The driver of the red pickup truck [now identified as 20-year old Kenneth Potts of Little Egg Harbor Township] mistook Governor Corzine’s SUV — its police lights flashing — for an emergency vehicle, authorities said Saturday [April 14], and was unaware that his pulling over was a factor in the wreck that critically injured the governor.
While various newspapers are banging on the fact that Corzine was NOT wearing a seatbelt (a violation of state law), it seems that the two Chevy Suburbans of the governor were travelling at a high speed. With emergency lights on these flashing, there may not have been much time to react.
The newspaper account continues:
Corzine’s schedule Thursday night required that he cover 90 miles — to Princeton from Atlantic City — in 90 minutes. State police have not said how fast the motorcade was traveling.
The governor’s two Suburbans were traveling in the left lane of the two-lane highway, state police officials said. Potts’ red Ford pickup was in the right lane.
“What happened was, he observed the motorcade approaching with the lights on. He pulled to the right, onto the paved portion of the shoulder,” Della Fave said. “For some reason … he wound up on the soft shoulder, hitting the grass, and there was a mile marker coming up on him. Those two things caused him to overcompensate, to try to steer onto the hard pavement.” The pickup swerved into the path of a white Dodge Ram in the right lane, which veered into the lead Suburban, where Corzine was seated in the front passenger seat. The Suburban spun and crashed into a metal barrier, hurtling Corzine — who reportedly was not wearing a seat belt — to the rear of the vehicle.
One wonders if Potts realized the flashing red light vehicles didn't pass him, and perhaps wondered why.
On April 15, JOHN CICHOWSKI developed the seat belt angle further. Talking about third graders in Saddle Brook, NJ:
Most of these kids probably didn't know that belts and the safety improvements they inspired are responsible for most of the 27 percent decline in New Jersey's traffic death rate in the last two decades. They probably didn't know these National Highway Traffic Safety Administration statistics either: Belted front-seat passengers are 45 percent less likely to die in crashes, and they're 50 percent less likely to suffer serious injuries, than belt-less passengers.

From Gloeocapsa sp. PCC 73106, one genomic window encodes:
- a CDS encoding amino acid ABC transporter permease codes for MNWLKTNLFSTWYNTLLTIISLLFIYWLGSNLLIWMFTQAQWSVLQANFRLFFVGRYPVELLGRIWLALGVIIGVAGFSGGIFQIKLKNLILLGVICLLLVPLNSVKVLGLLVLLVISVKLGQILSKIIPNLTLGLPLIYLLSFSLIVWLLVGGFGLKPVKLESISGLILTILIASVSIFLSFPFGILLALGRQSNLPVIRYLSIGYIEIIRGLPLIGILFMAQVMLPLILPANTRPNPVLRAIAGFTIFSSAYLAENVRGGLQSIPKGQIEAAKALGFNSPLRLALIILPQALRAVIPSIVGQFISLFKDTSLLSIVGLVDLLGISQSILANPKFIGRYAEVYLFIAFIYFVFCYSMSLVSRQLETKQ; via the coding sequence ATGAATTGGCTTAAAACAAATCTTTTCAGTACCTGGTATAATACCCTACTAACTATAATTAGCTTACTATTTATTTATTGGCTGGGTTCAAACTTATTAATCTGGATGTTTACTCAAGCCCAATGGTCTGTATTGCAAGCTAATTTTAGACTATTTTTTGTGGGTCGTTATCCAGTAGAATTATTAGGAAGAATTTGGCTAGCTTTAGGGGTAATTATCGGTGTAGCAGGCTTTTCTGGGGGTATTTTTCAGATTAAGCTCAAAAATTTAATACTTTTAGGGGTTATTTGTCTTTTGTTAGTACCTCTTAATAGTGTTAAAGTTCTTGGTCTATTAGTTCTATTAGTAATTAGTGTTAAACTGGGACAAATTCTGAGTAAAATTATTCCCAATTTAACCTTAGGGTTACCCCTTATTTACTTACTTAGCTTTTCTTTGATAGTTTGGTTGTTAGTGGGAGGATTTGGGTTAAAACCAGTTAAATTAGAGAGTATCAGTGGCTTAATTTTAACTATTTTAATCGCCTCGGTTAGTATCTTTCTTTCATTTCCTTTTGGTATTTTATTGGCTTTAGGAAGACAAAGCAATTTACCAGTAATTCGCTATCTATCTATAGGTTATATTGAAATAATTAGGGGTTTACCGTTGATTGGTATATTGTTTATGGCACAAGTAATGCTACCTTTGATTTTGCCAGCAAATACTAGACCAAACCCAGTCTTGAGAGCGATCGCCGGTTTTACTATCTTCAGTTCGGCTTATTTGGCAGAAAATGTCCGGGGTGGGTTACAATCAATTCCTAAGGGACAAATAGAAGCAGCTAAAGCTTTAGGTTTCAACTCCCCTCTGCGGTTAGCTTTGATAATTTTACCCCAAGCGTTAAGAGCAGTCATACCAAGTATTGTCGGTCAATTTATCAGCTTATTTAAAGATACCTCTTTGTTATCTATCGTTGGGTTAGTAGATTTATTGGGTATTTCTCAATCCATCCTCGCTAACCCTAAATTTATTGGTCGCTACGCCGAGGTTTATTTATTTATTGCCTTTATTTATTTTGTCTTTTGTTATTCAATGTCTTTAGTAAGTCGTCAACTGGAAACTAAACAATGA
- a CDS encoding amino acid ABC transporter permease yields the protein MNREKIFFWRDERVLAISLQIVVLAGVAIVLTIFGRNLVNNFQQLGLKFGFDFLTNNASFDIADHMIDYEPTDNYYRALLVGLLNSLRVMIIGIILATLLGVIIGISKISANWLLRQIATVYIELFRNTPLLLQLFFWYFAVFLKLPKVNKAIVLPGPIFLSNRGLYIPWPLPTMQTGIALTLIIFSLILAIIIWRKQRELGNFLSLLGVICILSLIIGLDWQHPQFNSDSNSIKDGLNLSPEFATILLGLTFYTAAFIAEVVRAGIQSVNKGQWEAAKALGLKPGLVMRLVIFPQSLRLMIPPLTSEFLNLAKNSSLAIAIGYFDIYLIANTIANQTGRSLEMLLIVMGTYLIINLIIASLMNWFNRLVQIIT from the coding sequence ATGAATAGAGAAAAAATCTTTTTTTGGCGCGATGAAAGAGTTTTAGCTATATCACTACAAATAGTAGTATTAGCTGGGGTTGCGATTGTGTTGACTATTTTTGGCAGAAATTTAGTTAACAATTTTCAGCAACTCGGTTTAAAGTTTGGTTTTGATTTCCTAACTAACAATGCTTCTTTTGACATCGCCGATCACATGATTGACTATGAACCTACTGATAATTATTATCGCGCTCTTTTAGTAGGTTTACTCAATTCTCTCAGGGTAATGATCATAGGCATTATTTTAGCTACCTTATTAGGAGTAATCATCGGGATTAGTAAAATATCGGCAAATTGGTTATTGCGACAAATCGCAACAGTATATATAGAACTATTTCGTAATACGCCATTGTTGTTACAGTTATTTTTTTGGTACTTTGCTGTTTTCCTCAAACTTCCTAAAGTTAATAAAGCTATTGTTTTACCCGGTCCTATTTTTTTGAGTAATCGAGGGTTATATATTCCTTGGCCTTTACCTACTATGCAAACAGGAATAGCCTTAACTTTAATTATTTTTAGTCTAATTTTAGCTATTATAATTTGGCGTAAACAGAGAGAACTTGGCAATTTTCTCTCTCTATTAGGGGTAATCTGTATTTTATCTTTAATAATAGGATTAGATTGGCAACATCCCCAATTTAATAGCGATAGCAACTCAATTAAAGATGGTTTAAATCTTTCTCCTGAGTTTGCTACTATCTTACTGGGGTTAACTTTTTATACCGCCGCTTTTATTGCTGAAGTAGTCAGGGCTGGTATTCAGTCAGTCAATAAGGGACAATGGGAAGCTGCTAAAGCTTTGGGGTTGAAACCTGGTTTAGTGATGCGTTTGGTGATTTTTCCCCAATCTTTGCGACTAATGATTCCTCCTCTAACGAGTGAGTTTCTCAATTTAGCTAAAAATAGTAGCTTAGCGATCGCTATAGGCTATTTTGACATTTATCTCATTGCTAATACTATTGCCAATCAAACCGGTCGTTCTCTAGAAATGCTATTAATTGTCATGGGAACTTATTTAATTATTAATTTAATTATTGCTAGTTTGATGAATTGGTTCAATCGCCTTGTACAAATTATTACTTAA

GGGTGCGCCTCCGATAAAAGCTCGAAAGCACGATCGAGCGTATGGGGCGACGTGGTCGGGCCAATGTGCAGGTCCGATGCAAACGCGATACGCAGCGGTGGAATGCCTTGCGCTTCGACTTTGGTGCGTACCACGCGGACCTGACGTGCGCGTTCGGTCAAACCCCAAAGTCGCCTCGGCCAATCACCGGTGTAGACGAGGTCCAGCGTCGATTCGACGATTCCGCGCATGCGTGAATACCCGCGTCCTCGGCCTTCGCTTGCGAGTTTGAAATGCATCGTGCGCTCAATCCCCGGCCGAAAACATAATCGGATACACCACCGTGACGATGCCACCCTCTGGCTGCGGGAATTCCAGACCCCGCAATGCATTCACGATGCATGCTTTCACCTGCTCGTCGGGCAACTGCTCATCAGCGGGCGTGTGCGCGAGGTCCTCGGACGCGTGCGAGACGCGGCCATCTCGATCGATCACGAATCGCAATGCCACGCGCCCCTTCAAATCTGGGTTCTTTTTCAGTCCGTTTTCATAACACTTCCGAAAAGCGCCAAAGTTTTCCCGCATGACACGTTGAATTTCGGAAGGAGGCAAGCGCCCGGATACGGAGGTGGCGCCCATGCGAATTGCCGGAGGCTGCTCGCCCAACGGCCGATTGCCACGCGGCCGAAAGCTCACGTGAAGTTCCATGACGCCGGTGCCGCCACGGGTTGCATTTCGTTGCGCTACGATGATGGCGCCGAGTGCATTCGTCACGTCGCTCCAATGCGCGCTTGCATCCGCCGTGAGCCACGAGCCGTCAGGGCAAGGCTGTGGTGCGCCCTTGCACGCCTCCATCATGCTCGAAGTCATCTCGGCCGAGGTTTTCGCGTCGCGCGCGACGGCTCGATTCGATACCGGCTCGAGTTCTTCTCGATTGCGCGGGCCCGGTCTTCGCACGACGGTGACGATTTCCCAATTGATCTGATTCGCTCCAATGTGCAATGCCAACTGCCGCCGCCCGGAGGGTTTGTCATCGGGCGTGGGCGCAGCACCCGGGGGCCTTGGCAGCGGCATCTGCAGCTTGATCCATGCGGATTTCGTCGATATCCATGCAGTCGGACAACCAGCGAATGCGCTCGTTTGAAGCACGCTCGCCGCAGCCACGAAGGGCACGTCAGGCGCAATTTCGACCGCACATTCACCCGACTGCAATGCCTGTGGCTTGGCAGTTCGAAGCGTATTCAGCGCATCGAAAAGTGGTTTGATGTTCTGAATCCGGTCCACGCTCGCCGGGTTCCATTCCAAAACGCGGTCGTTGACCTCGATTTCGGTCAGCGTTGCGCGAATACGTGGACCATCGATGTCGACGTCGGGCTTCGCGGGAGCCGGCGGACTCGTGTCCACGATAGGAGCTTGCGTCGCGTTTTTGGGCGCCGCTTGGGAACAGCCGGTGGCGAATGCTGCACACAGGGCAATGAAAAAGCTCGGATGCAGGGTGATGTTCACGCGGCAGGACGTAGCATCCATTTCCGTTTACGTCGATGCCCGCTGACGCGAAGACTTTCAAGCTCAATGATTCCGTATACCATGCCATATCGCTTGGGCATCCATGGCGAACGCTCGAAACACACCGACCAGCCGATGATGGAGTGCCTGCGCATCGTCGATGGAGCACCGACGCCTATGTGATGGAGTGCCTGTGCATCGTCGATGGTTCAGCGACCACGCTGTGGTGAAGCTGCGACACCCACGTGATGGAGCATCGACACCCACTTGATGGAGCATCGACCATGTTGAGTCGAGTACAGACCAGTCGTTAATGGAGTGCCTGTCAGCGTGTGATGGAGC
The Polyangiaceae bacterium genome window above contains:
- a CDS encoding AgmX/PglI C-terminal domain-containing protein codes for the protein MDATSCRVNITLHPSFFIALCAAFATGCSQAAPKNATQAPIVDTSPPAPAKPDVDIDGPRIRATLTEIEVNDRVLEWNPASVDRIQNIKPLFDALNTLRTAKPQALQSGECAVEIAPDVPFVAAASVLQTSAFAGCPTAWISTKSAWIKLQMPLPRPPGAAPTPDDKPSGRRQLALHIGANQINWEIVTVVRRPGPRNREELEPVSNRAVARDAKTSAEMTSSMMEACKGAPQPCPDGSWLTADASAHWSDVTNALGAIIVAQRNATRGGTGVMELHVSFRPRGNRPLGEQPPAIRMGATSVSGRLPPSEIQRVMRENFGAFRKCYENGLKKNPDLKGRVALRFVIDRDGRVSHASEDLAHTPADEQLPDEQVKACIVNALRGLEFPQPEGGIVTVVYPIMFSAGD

Cichowksi indicated the lack of a seat belt was probably not a first time event:
the 60-year-old governor ranks among the other 18 percent, according to aides. They said Corzine probably was unbelted Thursday when his SUV collided with a pickup truck on the Garden State Parkway in Atlantic County. And worse, they said he frequently rides without a belt in his state-police-chauffered SUV.
The Philly Inquirer had some other details:
The driver of the white Dodge Ram, John M. Carrino, 24, of Glenwood, Sussex County, was interviewed by police.
The area where the wreck occurred is not known for accidents, Sgt. Stephen Jones of the state police said, and he continued to say that the caravan was not speeding: "The governor's SUV and the follow car were going with the flow of traffic."
The air bags in the Suburban did not deploy, Jones said, because the first impact was a glancing blow off the right front fender from the Dodge Ram. The Suburban then smashed into a guardrail, with the impact on the driver's-side front wheel.
The Inquirer also noted:
Witness Bobby Juska told the Associated Press that he came upon the crash scene shortly after it happened, and saw Corzine's feet hanging out the passenger-side window.
"He was screaming, 'My leg! My leg!' " Juska said. "He was definitely hurt."
Two state troopers were following the governor's SUV in another vehicle known as the "chase car." Sgt. Jim Ryan and Trooper Erin Smith administered preliminary medical aid and called for a state police helicopter.
**One notes that the driver of the Dodge Ram that hit the Corzine vehicle was 24, and the driver of the truck that caused the Dodge Ram to swerve was 20. Corzine is 60 and Corzine's driver, Robert Rasinski, 34.